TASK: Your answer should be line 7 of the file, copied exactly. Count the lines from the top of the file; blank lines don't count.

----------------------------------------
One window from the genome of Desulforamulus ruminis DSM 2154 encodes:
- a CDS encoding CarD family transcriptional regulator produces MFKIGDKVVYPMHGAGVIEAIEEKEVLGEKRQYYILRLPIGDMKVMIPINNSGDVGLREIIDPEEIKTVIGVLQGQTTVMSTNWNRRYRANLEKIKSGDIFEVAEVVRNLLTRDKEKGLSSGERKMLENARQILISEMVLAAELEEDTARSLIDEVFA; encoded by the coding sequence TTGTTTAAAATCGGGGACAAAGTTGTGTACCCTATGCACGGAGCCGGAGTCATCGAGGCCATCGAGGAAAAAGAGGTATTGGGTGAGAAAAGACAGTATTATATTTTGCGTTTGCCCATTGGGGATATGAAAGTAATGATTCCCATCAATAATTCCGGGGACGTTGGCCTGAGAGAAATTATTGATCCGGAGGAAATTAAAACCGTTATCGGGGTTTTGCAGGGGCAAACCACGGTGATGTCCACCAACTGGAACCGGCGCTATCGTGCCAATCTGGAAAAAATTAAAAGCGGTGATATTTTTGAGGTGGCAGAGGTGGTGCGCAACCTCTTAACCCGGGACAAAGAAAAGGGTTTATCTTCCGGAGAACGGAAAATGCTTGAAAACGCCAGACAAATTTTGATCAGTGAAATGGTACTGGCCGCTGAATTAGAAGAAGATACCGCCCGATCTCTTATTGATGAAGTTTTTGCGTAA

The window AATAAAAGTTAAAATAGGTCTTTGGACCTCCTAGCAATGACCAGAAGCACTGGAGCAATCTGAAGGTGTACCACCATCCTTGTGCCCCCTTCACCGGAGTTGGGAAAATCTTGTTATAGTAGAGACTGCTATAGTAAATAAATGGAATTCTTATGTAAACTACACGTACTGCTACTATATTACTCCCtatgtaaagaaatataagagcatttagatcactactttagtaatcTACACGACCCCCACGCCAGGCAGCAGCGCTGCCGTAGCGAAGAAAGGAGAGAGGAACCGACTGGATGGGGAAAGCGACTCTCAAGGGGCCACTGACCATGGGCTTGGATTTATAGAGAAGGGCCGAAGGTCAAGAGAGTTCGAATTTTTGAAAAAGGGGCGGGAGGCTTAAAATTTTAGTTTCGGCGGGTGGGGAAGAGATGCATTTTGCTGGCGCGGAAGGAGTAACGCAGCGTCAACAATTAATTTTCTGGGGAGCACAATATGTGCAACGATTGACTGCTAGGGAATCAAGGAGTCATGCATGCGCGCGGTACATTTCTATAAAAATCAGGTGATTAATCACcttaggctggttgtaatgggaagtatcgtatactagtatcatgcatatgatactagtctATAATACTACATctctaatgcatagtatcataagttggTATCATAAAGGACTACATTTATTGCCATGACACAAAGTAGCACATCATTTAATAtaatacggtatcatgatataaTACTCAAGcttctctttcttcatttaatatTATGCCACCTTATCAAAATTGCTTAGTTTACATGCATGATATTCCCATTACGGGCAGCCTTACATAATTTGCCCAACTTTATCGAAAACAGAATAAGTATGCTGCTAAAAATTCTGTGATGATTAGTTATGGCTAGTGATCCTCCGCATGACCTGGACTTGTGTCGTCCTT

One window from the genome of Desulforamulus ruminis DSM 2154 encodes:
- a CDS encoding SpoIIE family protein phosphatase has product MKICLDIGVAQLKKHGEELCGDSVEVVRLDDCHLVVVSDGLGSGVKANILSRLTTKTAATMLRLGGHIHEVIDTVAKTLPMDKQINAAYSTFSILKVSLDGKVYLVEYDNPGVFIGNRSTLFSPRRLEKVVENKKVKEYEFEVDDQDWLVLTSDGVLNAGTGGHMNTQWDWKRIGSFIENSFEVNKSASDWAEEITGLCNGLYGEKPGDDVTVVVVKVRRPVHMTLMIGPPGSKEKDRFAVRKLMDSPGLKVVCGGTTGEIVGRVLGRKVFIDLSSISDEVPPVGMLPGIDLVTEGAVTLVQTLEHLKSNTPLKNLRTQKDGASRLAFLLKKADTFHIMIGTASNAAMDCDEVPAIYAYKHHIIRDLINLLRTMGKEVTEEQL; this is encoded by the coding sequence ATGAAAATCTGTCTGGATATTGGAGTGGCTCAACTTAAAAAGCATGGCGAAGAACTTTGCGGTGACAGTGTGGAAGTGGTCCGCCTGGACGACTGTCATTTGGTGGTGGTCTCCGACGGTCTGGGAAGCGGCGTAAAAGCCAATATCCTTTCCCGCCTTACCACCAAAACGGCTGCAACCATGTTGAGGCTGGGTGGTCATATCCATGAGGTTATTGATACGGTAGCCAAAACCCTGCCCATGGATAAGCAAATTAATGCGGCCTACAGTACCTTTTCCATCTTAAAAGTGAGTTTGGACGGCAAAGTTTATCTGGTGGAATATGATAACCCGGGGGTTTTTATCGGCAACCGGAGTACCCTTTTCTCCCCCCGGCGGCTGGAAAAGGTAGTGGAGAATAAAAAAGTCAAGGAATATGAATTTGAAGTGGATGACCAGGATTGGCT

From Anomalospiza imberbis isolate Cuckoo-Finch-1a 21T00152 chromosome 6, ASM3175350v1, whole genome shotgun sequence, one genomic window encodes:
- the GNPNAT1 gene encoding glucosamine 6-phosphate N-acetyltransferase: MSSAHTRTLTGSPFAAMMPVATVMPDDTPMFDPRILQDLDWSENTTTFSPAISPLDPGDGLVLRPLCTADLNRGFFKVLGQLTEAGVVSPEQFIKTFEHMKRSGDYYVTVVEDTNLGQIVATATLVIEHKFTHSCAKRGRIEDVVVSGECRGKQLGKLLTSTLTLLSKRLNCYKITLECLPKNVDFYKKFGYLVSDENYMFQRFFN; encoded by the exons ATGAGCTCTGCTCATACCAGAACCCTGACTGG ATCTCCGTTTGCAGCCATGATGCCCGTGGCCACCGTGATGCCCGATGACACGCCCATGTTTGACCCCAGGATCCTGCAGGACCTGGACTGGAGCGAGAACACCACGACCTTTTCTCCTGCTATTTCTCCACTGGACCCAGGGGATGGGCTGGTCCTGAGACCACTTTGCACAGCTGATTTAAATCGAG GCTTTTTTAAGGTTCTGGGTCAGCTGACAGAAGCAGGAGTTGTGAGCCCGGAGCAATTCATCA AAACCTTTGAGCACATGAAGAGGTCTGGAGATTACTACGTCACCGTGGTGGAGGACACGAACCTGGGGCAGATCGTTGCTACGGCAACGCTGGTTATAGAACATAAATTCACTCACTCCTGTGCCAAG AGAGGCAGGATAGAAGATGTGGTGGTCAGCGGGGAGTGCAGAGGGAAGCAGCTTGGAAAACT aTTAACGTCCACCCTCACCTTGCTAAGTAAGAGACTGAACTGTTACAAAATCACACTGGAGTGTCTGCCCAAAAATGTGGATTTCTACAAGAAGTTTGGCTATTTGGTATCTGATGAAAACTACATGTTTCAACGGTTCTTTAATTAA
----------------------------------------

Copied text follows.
- the GNPNAT1 gene encoding glucosamine 6-phosphate N-acetyltransferase: MSSAHTRTLTGSPFAAMMPVATVMPDDTPMFDPRILQDLDWSENTTTFSPAISPLDPGDGLVLRPLCTADLNRGFFKVLGQLTEAGVVSPEQFIKTFEHMKRSGDYYVTVVEDTNLGQIVATATLVIEHKFTHSCAKRGRIEDVVVSGECRGKQLGKLLTSTLTLLSKRLNCYKITLECLPKNVDFYKKFGYLVSDENYMFQRFFN; encoded by the exons ATGAGCTCTGCTCATACCAGAACCCTGACTGG ATCTCCGTTTGCAGCCATGATGCCCGTGGCCACCGTGATGCCCGATGACACGCCCATGTTTGACCCCAGGATCCTGCAGGACCTGGACTGGAGCGAGAACACCACGACCTTTTCTCCTGCTATTTCTCCACTGGACCCAGGGGATGGGCTGGTCCTGAGACCACTTTGCACAGCTGATTTAAATCGAG GCTTTTTTAAGGTTCTGGGTCAGCTGACAGAAGCAGGAGTTGTGAGCCCGGAGCAATTCATCA AAACCTTTGAGCACATGAAGAGGTCTGGAGATTACTACGTCACCGTGGTGGAGGACACGAACCTGGGGCAGATCGTTGCTACGGCAACGCTGGTTATAGAACATAAATTCACTCACTCCTGTGCCAAG AGAGGCAGGATAGAAGATGTGGTGGTCAGCGGGGAGTGCAGAGGGAAGCAGCTTGGAAAACT aTTAACGTCCACCCTCACCTTGCTAAGTAAGAGACTGAACTGTTACAAAATCACACTGGAGTGTCTGCCCAAAAATGTGGATTTCTACAAGAAGTTTGGCTATTTGGTATCTGATGAAAACTACATGTTTCAACGGTTCTTTAATTAA